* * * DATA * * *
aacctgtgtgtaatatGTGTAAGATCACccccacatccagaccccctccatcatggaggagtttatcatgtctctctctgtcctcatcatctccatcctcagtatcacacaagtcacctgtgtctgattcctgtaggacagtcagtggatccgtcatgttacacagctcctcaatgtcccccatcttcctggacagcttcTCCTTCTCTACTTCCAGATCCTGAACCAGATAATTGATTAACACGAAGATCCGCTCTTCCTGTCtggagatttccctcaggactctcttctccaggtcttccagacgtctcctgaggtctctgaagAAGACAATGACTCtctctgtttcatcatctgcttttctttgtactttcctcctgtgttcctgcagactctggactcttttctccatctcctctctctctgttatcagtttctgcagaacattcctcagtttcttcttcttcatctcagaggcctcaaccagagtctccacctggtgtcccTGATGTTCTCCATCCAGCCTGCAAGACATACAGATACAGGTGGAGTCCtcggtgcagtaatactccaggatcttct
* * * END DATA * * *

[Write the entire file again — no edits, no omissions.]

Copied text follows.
aacctgtgtgtaatatGTGTAAGATCACccccacatccagaccccctccatcatggaggagtttatcatgtctctctctgtcctcatcatctccatcctcagtatcacacaagtcacctgtgtctgattcctgtaggacagtcagtggatccgtcatgttacacagctcctcaatgtcccccatcttcctggacagcttcTCCTTCTCTACTTCCAGATCCTGAACCAGATAATTGATTAACACGAAGATCCGCTCTTCCTGTCtggagatttccctcaggactctcttctccaggtcttccagacgtctcctgaggtctctgaagAAGACAATGACTCtctctgtttcatcatctgcttttctttgtactttcctcctgtgttcctgcagactctggactcttttctccatctcctctctctctgttatcagtttctgcagaacattcctcagtttcttcttcttcatctcagaggcctcaaccagagtctccacctggtgtcccTGATGTTCTCCATCCAGCCTGCAAGACATACAGATACAGGTGGAGTCCtcggtgcagtaatactccaggatcttct